If you’re a thoughtful person, which I think you are because you’re reading a daily email about mental health, then this is likely something you’ve struggled with–this notion that getting people to like you supersedes other important issues.
It’s a great thought. But it should mainly stay in thought form.
Because you run into issues if you set out to always make people happy. Let’s run through some of these issues.
You forget yourself.
When your aim is to please others, you can sometimes forget that you are a person who also matters. You forget that neglecting your own needs and desires leads to burnout. And I’m not just talking about a sad little fizzle and a pop. I’m referring to a raging fire of a burnout bomb.
If you don’t please yourself first, by taking care of your basic needs, then you will begin to run on empty when the people who need you turn to you for guidance.
But there’s something else that happens when you try to please everyone.
You start to see the world through others’ eyes–and not you own.
This is especially insidious.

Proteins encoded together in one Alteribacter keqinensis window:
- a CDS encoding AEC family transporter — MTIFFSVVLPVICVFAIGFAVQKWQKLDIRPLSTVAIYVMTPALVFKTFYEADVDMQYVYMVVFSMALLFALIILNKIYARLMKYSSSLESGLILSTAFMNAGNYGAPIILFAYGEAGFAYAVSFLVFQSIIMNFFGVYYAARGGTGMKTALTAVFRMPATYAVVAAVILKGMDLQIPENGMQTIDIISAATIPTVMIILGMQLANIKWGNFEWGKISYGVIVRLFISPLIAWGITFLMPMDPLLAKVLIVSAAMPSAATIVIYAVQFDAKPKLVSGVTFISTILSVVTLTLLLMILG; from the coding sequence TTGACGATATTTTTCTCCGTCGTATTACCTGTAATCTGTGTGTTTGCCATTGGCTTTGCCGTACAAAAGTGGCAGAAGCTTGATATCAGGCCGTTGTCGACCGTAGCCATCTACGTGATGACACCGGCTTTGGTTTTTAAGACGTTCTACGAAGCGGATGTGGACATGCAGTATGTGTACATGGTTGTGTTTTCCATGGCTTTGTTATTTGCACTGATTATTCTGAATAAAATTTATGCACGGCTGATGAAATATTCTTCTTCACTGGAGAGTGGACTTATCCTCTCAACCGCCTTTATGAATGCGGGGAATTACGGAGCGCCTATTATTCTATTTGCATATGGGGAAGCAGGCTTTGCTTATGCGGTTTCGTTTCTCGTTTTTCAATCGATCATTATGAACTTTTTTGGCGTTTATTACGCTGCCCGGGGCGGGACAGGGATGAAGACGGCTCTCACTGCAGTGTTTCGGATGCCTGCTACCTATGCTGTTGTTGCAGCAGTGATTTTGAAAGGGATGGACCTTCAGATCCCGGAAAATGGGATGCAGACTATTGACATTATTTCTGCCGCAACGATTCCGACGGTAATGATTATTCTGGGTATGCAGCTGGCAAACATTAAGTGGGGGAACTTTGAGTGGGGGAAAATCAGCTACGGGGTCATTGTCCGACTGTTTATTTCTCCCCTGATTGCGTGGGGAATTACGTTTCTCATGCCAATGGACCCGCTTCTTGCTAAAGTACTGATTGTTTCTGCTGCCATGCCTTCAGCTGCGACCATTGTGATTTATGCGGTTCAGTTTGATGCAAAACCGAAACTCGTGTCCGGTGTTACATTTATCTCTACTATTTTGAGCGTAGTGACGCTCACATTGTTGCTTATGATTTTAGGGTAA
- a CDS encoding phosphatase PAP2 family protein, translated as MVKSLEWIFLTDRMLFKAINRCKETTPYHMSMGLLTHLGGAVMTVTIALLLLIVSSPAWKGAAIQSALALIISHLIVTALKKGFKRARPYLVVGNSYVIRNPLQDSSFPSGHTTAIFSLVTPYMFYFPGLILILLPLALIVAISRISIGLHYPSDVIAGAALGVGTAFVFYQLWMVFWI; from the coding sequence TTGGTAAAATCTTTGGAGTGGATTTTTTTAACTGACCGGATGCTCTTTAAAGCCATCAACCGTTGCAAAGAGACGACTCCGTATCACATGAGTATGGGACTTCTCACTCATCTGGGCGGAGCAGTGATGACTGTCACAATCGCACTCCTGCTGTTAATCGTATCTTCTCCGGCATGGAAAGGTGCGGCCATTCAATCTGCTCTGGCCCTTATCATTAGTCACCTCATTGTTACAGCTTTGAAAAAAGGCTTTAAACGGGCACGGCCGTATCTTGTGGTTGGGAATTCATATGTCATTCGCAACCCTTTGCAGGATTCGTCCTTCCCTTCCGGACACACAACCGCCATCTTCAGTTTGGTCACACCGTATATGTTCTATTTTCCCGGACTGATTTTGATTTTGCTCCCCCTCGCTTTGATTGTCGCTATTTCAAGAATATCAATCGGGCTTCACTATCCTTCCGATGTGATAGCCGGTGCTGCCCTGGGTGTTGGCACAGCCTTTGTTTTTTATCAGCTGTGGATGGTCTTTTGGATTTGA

You have a unique way of seeing the world. It’s irreplaceable. When you put yourself second to the demands of others, you lose your precious sight.
You start to see the world through others’ eyes. This is because, if you tell yourself that you need to be a people-pleaser, you have to see the world through others’ eyes to know what they want from you.
Don’t confuse this with empathy.
That is an admirable skill in which one person is able to imagine the world through another’s point of view. The big difference between empathy and people-pleasing however is that empathy fosters greater connection and understanding. It energizes both people during the interaction.
People-pleasing is different. It stems from insecurity. When you do something with the hope that someone else will like you or validate you, you cede your power to the other party. Giving up your personal power is a dangerous game to play.
So what’s a good person to do?